Prince Harry has been meeting injured servicemen and women today who have benefited from a charity set up to help them rediscover their self-belief and fighting spirit.
The Prince is patron of the Royal Foundation of the Duke and Duchess of Cambridge and has been at its track day at Goodwood Motor Circuit, West Sussex, to speak to soldiers supported by the Endeavour Fund.
The Fund, which was created by the Prince and the Foundation in 2011, plays an important role in ensuring that more wounded, injured and sick servicemen and women have the opportunity to rediscover their self-belief and fighting spirit through physical challenges.
So far, The Endeavour Fund has supported more than 300 men and women via projects including the Walking With The Wounded trek to the South Pole, Race2Recovery, Walk On Wales, Flying For Freedom and a Fastnet Race team.
Harry spent the morning racing classic cars and smiled as he sped around in a 1964 two-series blue Aston Martin DB4, a black Lamborghini, a silver Aston Martin and a red Jaguar, a prototype F-type Coupe R.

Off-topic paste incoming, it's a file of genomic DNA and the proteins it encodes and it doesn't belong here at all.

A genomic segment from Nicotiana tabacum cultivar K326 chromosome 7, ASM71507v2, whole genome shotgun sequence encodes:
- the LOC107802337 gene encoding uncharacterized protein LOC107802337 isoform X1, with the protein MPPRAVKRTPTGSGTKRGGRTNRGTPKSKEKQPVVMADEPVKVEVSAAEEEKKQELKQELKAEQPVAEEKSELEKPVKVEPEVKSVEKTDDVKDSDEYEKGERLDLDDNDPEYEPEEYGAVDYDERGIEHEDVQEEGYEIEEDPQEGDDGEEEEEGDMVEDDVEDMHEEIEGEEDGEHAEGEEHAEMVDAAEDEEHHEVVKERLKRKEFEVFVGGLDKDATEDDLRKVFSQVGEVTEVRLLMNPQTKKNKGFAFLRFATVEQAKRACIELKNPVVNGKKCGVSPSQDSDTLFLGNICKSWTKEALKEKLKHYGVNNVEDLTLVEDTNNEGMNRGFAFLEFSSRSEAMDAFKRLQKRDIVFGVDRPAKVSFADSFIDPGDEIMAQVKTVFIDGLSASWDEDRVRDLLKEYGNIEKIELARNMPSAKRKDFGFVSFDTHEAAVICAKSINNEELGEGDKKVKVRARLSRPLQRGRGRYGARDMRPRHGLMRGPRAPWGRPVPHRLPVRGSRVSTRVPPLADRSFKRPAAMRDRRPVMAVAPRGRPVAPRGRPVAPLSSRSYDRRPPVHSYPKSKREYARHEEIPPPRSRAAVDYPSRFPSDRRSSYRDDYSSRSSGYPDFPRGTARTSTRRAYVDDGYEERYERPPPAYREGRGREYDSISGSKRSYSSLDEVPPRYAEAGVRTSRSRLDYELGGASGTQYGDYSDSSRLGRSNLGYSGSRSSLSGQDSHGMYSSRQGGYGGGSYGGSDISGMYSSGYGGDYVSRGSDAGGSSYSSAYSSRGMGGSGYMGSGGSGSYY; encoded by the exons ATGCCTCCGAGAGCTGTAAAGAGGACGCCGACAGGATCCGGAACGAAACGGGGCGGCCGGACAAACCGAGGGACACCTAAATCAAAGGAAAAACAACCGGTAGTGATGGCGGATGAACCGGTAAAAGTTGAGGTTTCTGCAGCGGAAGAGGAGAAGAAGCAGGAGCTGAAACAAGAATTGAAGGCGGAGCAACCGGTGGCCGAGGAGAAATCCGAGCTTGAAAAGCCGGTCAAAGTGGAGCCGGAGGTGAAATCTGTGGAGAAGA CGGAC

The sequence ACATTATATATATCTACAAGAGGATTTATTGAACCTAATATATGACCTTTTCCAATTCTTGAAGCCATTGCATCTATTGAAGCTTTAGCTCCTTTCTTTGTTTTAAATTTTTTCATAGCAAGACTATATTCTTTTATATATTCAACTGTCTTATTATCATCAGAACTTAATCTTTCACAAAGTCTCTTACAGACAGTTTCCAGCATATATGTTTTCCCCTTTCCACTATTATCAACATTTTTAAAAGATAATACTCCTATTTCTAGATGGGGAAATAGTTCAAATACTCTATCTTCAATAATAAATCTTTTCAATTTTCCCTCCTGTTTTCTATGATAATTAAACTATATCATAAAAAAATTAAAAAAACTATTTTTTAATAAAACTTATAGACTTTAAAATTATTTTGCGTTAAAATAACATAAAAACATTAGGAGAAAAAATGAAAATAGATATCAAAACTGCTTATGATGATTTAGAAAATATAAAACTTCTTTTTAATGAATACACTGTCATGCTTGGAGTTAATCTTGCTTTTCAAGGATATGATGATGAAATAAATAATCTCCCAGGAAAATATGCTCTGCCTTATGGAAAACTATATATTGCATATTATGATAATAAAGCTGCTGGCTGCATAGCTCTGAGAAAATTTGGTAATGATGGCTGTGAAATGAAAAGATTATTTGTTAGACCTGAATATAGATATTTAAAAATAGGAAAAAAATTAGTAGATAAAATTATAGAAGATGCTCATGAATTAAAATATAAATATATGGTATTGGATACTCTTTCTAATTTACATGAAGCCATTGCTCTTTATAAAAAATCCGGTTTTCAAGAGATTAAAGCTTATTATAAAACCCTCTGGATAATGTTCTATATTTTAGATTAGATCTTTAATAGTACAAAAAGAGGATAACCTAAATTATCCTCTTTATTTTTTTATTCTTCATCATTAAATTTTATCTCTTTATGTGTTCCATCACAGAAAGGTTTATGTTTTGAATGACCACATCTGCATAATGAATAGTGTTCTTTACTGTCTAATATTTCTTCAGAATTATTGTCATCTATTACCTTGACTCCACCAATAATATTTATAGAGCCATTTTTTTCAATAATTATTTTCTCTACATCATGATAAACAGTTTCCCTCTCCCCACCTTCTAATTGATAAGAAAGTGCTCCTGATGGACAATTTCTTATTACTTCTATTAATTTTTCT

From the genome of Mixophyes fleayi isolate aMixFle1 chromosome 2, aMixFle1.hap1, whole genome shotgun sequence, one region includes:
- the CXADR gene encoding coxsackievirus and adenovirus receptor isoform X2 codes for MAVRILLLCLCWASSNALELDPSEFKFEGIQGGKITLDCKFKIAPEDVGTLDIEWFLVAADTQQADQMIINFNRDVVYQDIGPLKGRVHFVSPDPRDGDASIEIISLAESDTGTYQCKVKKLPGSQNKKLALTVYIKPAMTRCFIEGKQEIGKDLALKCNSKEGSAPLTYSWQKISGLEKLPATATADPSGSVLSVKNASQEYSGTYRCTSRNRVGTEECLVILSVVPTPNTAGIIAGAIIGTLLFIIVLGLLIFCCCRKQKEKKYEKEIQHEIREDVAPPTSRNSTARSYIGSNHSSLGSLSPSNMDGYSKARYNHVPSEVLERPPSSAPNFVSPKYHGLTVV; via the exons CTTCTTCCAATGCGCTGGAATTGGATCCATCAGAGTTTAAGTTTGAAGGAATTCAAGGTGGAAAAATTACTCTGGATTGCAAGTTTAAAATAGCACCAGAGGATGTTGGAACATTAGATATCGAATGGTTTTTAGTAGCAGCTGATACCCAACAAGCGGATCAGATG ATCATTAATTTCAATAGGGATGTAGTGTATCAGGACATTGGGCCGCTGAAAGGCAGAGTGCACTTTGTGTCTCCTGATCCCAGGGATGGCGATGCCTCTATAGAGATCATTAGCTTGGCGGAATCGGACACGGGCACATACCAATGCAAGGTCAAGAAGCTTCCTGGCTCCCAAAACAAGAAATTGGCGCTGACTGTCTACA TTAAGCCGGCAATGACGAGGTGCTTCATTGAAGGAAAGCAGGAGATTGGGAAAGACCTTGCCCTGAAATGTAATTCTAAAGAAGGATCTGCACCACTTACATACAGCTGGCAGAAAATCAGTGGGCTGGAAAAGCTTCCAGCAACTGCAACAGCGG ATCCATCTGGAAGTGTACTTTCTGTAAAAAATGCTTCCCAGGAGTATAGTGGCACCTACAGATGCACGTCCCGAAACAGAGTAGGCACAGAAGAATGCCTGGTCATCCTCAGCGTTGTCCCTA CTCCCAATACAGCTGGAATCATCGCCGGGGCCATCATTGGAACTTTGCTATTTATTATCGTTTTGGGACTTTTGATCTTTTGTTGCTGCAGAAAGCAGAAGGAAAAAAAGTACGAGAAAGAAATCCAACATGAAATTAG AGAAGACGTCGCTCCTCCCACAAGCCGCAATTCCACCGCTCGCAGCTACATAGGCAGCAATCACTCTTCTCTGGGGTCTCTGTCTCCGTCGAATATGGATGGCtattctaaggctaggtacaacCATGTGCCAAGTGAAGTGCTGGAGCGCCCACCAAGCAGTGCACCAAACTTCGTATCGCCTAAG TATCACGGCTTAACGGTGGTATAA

Captain Mark Jenkins was part of a team of four who took part in Row2Recovery, sailing from the Canary Islands to Antigua in the Talisker Whisky Atlantic Challenge.
The 34-year-old, who is part of the Royal Army Medical Corp, was joined by amputees, soldiers Cayle Royce and Scott Blaney, and fellow serviceman James Kayll.
He said the project would not have been possible without a £30,000 grant from The Endeavour Fund.
He said: "It's the best thing you have ever done, the hardest thing you have ever done, the worst thing you have ever done, all in one experience. It's hard to mentally and physically motivate yourself to keep going."
David Wiseman, who was a captain in the Yorkshire Regiment, joined The Endeavour Fund last year after taking part in challenges for Walking With The Wounded.
The 31-year-old, who was shot in the chest in Afghanistan, climbed Manaslu, in Nepal, the eighth highest mountain in the world, in 2011, and attempted Everest in 2012.
He said he joined the fund because he knew the power challenges like this could harness in people who have been injured.
RAF Corporal Alan Robinson, 35, who is involved with Flying For Freedom, spoke to the Prince about how the fund has helped to train servicemen to become microlight pilots.
His aim is to fly a microlight to the Antarctic, he said.
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